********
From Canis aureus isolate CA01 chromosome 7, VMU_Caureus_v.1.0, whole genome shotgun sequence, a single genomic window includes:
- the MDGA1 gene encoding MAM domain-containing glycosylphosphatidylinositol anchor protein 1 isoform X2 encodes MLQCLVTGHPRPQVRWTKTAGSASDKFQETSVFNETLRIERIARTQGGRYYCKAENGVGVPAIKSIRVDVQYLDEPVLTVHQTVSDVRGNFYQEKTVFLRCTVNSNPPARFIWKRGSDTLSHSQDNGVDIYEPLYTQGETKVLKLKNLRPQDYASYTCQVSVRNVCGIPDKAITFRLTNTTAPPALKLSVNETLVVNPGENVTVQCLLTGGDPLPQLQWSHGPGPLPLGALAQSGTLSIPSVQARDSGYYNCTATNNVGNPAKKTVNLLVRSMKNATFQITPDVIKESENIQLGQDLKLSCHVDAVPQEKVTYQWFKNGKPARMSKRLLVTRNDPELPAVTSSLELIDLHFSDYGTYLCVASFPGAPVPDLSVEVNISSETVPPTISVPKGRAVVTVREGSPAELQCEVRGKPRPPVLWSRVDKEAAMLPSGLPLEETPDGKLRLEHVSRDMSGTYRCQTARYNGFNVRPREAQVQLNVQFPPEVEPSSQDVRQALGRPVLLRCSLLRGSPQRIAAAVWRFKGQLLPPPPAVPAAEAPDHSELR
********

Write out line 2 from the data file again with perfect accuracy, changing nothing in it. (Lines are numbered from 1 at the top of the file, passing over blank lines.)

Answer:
- the MDGA1 gene encoding MAM domain-containing glycosylphosphatidylinositol anchor protein 1 isoform X2 encodes MLQCLVTGHPRPQVRWTKTAGSASDKFQETSVFNETLRIERIARTQGGRYYCKAENGVGVPAIKSIRVDVQYLDEPVLTVHQTVSDVRGNFYQEKTVFLRCTVNSNPPARFIWKRGSDTLSHSQDNGVDIYEPLYTQGETKVLKLKNLRPQDYASYTCQVSVRNVCGIPDKAITFRLTNTTAPPALKLSVNETLVVNPGENVTVQCLLTGGDPLPQLQWSHGPGPLPLGALAQSGTLSIPSVQARDSGYYNCTATNNVGNPAKKTVNLLVRSMKNATFQITPDVIKESENIQLGQDLKLSCHVDAVPQEKVTYQWFKNGKPARMSKRLLVTRNDPELPAVTSSLELIDLHFSDYGTYLCVASFPGAPVPDLSVEVNISSETVPPTISVPKGRAVVTVREGSPAELQCEVRGKPRPPVLWSRVDKEAAMLPSGLPLEETPDGKLRLEHVSRDMSGTYRCQTARYNGFNVRPREAQVQLNVQFPPEVEPSSQDVRQALGRPVLLRCSLLRGSPQRIAAAVWRFKGQLLPPPPAVPAAEAPDHSELR